Category Archives: Conservation Grazing

Species in Focus; Chough

Chough Vaughn Matthews The chough is a member of the crow family, distinctive from others thanks to its red legs and beak. The chough has a slightly shyer nature than other crows. They can be seen from the Wales Coast Path performing aerial acrobatics and calling with their distinctive call. The

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Grazier of the Month; Sorcha and Brian Lewis

Meadow on the farm, Sorcha Lewis In 2019, we told you about some of the amazing grazing animals that are working on Brian and Sorcha Lewis conservation grazing projects across Wales. Now for 2020, we’d love to highlight some of the wonderful graziers who look after these animals. We are really

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Grazed coastal heath habitat, habitats such as these can attract funding

Habitat in Focus; Coastal heath

Grazed coastal heath Llyn Peninsula Coastal heath is classified as lowland heath, occurring at an altitude of 300m or below along the coastline of Wales. It is a broadly open landscape on impoverished, acidic mineral and shallow soil, characterised by over 25% cover of ericaceous shrubs Ponies conservation grazing Penmaen Burrows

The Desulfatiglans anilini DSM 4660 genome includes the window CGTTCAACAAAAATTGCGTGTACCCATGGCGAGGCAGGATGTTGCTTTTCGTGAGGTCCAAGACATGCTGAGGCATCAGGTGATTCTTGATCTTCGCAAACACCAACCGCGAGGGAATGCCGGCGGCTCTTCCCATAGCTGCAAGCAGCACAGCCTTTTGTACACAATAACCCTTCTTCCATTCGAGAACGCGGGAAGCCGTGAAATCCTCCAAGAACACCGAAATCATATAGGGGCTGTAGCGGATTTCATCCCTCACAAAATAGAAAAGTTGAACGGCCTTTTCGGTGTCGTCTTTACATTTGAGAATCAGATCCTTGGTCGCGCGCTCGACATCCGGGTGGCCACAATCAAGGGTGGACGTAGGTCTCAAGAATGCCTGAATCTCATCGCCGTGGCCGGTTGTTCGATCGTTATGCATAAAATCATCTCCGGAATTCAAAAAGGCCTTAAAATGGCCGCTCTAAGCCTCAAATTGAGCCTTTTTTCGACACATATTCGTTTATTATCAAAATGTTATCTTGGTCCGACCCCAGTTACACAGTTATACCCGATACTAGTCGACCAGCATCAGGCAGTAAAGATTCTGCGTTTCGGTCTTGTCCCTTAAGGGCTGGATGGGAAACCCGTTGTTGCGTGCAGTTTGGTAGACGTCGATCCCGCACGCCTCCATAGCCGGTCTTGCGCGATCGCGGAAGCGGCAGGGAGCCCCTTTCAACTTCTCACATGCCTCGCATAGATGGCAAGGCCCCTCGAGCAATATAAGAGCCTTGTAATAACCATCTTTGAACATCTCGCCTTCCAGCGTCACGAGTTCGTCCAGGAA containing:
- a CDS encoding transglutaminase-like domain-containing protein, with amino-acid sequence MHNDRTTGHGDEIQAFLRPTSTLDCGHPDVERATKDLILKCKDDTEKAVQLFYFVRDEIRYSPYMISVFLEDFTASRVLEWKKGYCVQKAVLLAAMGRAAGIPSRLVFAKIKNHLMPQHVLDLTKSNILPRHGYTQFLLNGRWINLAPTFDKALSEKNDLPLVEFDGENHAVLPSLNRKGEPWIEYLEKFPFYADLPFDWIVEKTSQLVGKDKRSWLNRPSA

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Grazier of the Month; Gemma Haines

Gemma Haines, Woolies Wellies and Wine In 2019, we told you about some of the amazing grazing animals that are working on conservation grazing projects across Wales. Now for 2020, we’d love to highlight some of the wonderful graziers who look after these animals. We are really proud to work with

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Species in Focus; Medicinal Leech

The medicinal leech (Hirudo medicinalis) is the UK’s largest leech species, at 16cm in length when fully extended. It is striking in colour, with stripes of red and yellow set on a black background. As suggested by the name, this is the leech of medieval medicine fame! The leech is still

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Habitat in Focus; Peat Bog

Peat bog is one of Wales’ priority habitats. A typical habitat of our uplands, peat bog/ blanket bog is typified by a thick base layer of peat which supports bog-mosses, heathers and cotton-grasses. The acidic nature of peat leads to an interesting matrix of plant species, including bog asphodel and insectivorous

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